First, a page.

Saturday, August 9, 2014

Failing Forward

I have a confession to make. I failed the other day. Earlier in the week (I think it was Monday or Tuesday), as I was walking out of work (Target is my second job), there were two guys sitting on the bench outside the exit doors. They appeared to be traveling musicians (not that their appearance should make a difference). One of them asked if I could spare some change, which, for once, I could (I don't normally carry cash). Without even looking up, I said that I didn't have any, and kept walking. I was a bit preoccupied, because my wife was out of one of her medications, and I was looking at my phone to see if it had been filled so I could grab it on the way home.
The guy's response was priceless: "okay, have a nice day." But there was respect, and honesty in his voice that I wasn't expecting. He said it in such a way that I was sure he was perfectly okay with my lack of giving. He could have been a jerk about it, but he was kind. I think that's what got me the most. As I made it to the car, I realized too late that I missed an opportunity to minister to someone else. And I started to beat myself up about it. I'm a pastor, and a Methodist pastor at that. Serving the poor and disenfranchised is what Methodism is all about.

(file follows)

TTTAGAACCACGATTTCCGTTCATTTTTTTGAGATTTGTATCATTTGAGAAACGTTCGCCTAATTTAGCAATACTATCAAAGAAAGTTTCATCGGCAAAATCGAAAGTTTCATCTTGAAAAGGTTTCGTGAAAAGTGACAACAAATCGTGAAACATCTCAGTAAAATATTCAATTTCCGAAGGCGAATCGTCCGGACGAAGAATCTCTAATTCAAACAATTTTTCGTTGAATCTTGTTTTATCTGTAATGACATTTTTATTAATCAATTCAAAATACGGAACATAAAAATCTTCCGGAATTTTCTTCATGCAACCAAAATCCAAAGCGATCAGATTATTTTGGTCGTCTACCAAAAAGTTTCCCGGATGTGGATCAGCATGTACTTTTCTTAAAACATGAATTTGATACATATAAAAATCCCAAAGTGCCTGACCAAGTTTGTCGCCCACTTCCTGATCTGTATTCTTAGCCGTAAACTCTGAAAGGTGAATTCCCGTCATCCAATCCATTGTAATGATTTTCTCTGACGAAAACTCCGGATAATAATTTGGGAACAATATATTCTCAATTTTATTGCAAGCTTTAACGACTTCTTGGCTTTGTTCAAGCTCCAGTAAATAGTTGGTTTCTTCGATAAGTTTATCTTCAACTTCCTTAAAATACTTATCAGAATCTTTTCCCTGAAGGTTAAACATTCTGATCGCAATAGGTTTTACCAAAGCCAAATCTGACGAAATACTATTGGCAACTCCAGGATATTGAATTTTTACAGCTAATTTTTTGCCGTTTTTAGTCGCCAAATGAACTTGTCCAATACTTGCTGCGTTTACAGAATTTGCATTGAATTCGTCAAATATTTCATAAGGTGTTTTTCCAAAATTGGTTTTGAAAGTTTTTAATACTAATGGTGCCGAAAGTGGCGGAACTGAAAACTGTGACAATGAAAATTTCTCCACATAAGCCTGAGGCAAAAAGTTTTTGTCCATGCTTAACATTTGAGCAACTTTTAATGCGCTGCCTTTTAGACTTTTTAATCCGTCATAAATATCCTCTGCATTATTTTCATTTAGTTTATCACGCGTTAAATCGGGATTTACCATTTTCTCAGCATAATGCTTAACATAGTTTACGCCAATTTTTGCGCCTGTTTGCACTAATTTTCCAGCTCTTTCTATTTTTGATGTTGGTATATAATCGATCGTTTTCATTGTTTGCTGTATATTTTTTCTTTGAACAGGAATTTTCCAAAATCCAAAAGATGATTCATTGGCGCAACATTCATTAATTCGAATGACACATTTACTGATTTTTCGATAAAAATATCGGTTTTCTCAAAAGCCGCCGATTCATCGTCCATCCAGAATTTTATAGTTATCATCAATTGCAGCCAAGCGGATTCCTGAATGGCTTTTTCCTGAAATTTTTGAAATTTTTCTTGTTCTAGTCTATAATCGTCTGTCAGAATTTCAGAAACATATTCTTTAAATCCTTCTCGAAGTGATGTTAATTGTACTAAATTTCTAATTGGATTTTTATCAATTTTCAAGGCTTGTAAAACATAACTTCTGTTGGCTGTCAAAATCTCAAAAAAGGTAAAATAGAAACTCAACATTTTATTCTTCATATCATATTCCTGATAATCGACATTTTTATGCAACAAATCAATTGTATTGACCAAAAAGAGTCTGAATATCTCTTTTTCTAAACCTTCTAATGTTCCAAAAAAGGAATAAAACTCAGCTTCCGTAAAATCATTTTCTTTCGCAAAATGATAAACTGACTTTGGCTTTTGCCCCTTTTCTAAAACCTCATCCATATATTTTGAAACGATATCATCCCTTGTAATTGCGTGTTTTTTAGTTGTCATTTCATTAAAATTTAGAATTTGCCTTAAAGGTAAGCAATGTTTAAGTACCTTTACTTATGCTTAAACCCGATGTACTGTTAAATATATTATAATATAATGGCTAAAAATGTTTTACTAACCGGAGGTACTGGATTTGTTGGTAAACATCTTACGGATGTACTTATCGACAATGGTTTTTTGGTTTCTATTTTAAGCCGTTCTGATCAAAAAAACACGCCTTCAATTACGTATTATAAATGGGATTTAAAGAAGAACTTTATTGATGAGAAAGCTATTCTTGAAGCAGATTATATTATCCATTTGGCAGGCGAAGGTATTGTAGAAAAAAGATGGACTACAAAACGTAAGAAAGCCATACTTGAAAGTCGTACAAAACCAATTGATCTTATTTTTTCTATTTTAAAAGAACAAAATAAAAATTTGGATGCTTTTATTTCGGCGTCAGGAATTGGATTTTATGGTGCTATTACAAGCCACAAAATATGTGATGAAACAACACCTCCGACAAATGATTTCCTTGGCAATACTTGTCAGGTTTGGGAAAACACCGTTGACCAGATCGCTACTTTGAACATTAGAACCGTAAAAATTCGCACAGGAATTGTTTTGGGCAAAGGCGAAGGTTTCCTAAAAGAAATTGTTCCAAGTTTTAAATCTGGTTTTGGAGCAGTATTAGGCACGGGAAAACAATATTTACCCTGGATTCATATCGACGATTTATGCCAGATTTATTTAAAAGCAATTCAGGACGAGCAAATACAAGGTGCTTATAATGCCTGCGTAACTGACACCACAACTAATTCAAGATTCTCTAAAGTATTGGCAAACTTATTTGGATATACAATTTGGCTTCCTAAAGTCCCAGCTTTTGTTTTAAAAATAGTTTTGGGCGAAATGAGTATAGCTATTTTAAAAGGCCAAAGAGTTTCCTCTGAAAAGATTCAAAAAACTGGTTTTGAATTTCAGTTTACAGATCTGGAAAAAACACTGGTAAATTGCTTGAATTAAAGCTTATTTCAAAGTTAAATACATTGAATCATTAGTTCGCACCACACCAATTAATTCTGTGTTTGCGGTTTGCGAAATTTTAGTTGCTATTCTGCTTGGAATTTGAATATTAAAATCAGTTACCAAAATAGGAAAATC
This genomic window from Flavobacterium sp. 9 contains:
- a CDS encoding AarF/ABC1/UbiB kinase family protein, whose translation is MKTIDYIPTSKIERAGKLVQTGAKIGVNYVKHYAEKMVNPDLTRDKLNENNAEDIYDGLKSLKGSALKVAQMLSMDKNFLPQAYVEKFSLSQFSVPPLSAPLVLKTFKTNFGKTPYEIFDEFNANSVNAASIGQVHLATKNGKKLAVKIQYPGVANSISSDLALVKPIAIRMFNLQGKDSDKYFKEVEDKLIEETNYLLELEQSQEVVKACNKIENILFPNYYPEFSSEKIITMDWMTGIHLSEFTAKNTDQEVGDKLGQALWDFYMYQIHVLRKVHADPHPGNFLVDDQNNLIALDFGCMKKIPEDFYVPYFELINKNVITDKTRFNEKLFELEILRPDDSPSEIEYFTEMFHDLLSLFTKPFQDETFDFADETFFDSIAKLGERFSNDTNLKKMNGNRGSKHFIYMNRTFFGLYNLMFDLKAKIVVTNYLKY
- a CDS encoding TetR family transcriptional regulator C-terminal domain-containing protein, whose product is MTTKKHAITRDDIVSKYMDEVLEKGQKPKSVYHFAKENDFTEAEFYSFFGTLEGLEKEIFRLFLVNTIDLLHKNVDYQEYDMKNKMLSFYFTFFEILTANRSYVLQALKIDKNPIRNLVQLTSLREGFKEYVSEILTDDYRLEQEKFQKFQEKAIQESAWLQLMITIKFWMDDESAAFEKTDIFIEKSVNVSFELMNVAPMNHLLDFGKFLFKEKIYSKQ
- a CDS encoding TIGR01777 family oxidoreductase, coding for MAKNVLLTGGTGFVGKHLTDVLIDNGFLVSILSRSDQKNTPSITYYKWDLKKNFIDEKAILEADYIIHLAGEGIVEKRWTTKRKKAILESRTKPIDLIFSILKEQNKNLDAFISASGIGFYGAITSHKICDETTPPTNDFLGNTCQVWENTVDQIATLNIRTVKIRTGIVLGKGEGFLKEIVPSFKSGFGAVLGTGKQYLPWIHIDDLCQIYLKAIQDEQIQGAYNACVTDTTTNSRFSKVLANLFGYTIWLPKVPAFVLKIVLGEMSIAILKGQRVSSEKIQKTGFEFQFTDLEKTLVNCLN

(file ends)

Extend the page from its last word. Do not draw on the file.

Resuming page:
And while I recognize that my understanding of the situation now changes nothing about the outcome, the simple fact remains, that, when the opportunity came to be Jesus to someone else, I blew it, big time. The thought also occurs to me that in one sense, this random stranger showed Jesus to me.
Would a dollar gave put me out? No. Did I have change to spare? This time, I did. And once again, his kindness is what got me the most.
If I had to do it again, it would look something more like me giving the guy the dollar I had in my wallet, and stopping to take the time to ask about who they were and what they were doing. They had guitars, maybe we could have talked about that, or I could have asked about their music, or whatever.
Several months earlier while at work, I was helping a guy buy a pair of Bose ear buds, who openly admitted to me that it had only taken him about an hour or so to get enough money to buy them, and that he lost the previous pair in a drug deal gone bad.  Having heard that, it forced me to re-evaluate my position on giving money to homeless people (or seemingly homeless people, for that matter).  And, while, you could make the argument that how they spend the money you give them should be a reason for concern, or at least, further inquiry, that's not "the more excellent way." When I reflected on it, further, however, I realized that my position shouldn't change. At all.
Just like for our salvation, God extends love and grace to all humanity, regardless of who they are or what they have done, being a disciple of Jesus means doing the same thing for others. Just because I might be a bit put off by how someone looks, or dresses, or acts, my duty as a Methodist (and further, as a disciple of Christ), is to "freely give" as I have freely received (Matthew 10:8).
But what's done is done. Instead of internalizing it, and putting myself down over it, though, I'm choosing to see it as a learning experience.
Here's to failing forward, friends.
Lord, in your mercy, hear my prayer.